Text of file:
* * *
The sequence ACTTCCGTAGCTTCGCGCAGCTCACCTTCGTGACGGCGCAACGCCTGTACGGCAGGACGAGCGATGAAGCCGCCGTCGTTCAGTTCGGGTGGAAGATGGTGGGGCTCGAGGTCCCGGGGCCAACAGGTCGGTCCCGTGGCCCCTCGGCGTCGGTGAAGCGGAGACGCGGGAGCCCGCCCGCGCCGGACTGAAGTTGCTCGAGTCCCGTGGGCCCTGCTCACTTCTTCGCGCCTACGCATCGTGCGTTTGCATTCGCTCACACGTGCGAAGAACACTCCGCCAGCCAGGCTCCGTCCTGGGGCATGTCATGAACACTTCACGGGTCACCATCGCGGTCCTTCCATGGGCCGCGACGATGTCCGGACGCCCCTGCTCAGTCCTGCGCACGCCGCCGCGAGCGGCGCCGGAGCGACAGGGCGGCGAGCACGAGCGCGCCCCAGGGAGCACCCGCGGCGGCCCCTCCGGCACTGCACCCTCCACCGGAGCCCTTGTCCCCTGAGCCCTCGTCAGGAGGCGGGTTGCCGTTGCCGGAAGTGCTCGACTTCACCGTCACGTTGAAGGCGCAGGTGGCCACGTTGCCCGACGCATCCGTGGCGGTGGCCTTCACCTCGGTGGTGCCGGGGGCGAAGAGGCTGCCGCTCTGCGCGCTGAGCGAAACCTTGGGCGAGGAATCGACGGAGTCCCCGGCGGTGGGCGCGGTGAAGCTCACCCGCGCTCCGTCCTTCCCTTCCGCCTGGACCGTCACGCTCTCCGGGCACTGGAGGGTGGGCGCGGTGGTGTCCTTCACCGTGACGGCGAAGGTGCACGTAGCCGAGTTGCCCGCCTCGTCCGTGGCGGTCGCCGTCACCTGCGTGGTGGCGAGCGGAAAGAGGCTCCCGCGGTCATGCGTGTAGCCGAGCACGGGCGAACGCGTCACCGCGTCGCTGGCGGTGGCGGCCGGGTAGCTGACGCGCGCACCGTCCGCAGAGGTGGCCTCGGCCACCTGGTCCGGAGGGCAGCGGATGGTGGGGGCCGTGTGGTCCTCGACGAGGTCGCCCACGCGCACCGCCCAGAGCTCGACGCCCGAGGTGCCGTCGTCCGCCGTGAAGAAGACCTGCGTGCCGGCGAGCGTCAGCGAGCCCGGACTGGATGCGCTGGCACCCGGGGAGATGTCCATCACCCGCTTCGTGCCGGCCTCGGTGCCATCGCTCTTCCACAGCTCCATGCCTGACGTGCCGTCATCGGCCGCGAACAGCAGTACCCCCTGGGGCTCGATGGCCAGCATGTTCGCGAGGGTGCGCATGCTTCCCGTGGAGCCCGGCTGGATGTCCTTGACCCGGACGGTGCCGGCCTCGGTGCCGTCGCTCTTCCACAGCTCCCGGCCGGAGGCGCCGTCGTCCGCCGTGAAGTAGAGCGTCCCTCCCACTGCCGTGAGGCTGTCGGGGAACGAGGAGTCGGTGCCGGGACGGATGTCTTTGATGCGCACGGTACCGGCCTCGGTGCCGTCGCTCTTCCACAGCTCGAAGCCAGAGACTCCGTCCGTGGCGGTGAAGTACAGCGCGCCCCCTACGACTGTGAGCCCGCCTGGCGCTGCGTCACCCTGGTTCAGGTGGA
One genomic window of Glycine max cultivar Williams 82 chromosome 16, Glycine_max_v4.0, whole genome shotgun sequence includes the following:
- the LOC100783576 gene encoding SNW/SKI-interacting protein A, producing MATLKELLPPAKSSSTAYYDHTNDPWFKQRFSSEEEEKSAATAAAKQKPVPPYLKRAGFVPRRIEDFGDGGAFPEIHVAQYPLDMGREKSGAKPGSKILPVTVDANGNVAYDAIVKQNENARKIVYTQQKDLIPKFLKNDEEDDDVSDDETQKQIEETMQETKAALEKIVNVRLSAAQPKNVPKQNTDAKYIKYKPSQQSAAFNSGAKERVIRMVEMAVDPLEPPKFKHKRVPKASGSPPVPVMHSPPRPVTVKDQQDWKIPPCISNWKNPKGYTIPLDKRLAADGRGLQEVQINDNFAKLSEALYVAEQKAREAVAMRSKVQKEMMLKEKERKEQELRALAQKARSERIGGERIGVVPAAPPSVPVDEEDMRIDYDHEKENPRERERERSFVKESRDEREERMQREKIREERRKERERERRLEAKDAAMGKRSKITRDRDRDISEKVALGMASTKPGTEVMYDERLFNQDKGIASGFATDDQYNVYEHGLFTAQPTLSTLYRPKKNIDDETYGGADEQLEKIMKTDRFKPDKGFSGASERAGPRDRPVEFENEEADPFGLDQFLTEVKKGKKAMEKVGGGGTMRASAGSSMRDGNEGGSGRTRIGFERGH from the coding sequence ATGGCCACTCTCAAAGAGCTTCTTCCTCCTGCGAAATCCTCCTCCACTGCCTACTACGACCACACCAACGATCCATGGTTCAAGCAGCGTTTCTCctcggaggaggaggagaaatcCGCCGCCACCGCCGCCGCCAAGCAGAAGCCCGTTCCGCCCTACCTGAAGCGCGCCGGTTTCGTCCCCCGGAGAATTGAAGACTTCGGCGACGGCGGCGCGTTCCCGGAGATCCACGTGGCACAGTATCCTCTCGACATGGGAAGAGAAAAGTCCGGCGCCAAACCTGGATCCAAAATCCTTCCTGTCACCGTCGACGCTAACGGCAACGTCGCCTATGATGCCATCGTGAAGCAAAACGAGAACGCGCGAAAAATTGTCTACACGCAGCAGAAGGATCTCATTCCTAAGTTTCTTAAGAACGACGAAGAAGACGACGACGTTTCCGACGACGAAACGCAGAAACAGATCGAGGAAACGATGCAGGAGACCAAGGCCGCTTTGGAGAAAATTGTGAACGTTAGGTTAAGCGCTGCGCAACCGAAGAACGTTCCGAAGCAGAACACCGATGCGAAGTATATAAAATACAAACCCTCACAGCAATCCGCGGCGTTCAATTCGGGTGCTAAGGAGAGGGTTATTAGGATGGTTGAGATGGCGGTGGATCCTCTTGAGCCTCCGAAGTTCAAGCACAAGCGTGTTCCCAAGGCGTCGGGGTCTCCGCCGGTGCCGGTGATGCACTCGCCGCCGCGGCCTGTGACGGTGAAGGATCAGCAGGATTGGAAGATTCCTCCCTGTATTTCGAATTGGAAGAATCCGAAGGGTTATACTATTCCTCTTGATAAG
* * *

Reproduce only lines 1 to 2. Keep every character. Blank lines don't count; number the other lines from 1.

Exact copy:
The sequence ACTTCCGTAGCTTCGCGCAGCTCACCTTCGTGACGGCGCAACGCCTGTACGGCAGGACGAGCGATGAAGCCGCCGTCGTTCAGTTCGGGTGGAAGATGGTGGGGCTCGAGGTCCCGGGGCCAACAGGTCGGTCCCGTGGCCCCTCGGCGTCGGTGAAGCGGAGACGCGGGAGCCCGCCCGCGCCGGACTGAAGTTGCTCGAGTCCCGTGGGCCCTGCTCACTTCTTCGCGCCTACGCATCGTGCGTTTGCATTCGCTCACACGTGCGAAGAACACTCCGCCAGCCAGGCTCCGTCCTGGGGCATGTCATGAACACTTCACGGGTCACCATCGCGGTCCTTCCATGGGCCGCGACGATGTCCGGACGCCCCTGCTCAGTCCTGCGCACGCCGCCGCGAGCGGCGCCGGAGCGACAGGGCGGCGAGCACGAGCGCGCCCCAGGGAGCACCCGCGGCGGCCCCTCCGGCACTGCACCCTCCACCGGAGCCCTTGTCCCCTGAGCCCTCGTCAGGAGGCGGGTTGCCGTTGCCGGAAGTGCTCGACTTCACCGTCACGTTGAAGGCGCAGGTGGCCACGTTGCCCGACGCATCCGTGGCGGTGGCCTTCACCTCGGTGGTGCCGGGGGCGAAGAGGCTGCCGCTCTGCGCGCTGAGCGAAACCTTGGGCGAGGAATCGACGGAGTCCCCGGCGGTGGGCGCGGTGAAGCTCACCCGCGCTCCGTCCTTCCCTTCCGCCTGGACCGTCACGCTCTCCGGGCACTGGAGGGTGGGCGCGGTGGTGTCCTTCACCGTGACGGCGAAGGTGCACGTAGCCGAGTTGCCCGCCTCGTCCGTGGCGGTCGCCGTCACCTGCGTGGTGGCGAGCGGAAAGAGGCTCCCGCGGTCATGCGTGTAGCCGAGCACGGGCGAACGCGTCACCGCGTCGCTGGCGGTGGCGGCCGGGTAGCTGACGCGCGCACCGTCCGCAGAGGTGGCCTCGGCCACCTGGTCCGGAGGGCAGCGGATGGTGGGGGCCGTGTGGTCCTCGACGAGGTCGCCCACGCGCACCGCCCAGAGCTCGACGCCCGAGGTGCCGTCGTCCGCCGTGAAGAAGACCTGCGTGCCGGCGAGCGTCAGCGAGCCCGGACTGGATGCGCTGGCACCCGGGGAGATGTCCATCACCCGCTTCGTGCCGGCCTCGGTGCCATCGCTCTTCCACAGCTCCATGCCTGACGTGCCGTCATCGGCCGCGAACAGCAGTACCCCCTGGGGCTCGATGGCCAGCATGTTCGCGAGGGTGCGCATGCTTCCCGTGGAGCCCGGCTGGATGTCCTTGACCCGGACGGTGCCGGCCTCGGTGCCGTCGCTCTTCCACAGCTCCCGGCCGGAGGCGCCGTCGTCCGCCGTGAAGTAGAGCGTCCCTCCCACTGCCGTGAGGCTGTCGGGGAACGAGGAGTCGGTGCCGGGACGGATGTCTTTGATGCGCACGGTACCGGCCTCGGTGCCGTCGCTCTTCCACAGCTCGAAGCCAGAGACTCCGTCCGTGGCGGTGAAGTACAGCGCGCCCCCTACGACTGTGAGCCCGCCTGGCGCTGCGTCACCCTGGTTCAGGTGGA
One genomic window of Glycine max cultivar Williams 82 chromosome 16, Glycine_max_v4.0, whole genome shotgun sequence includes the following: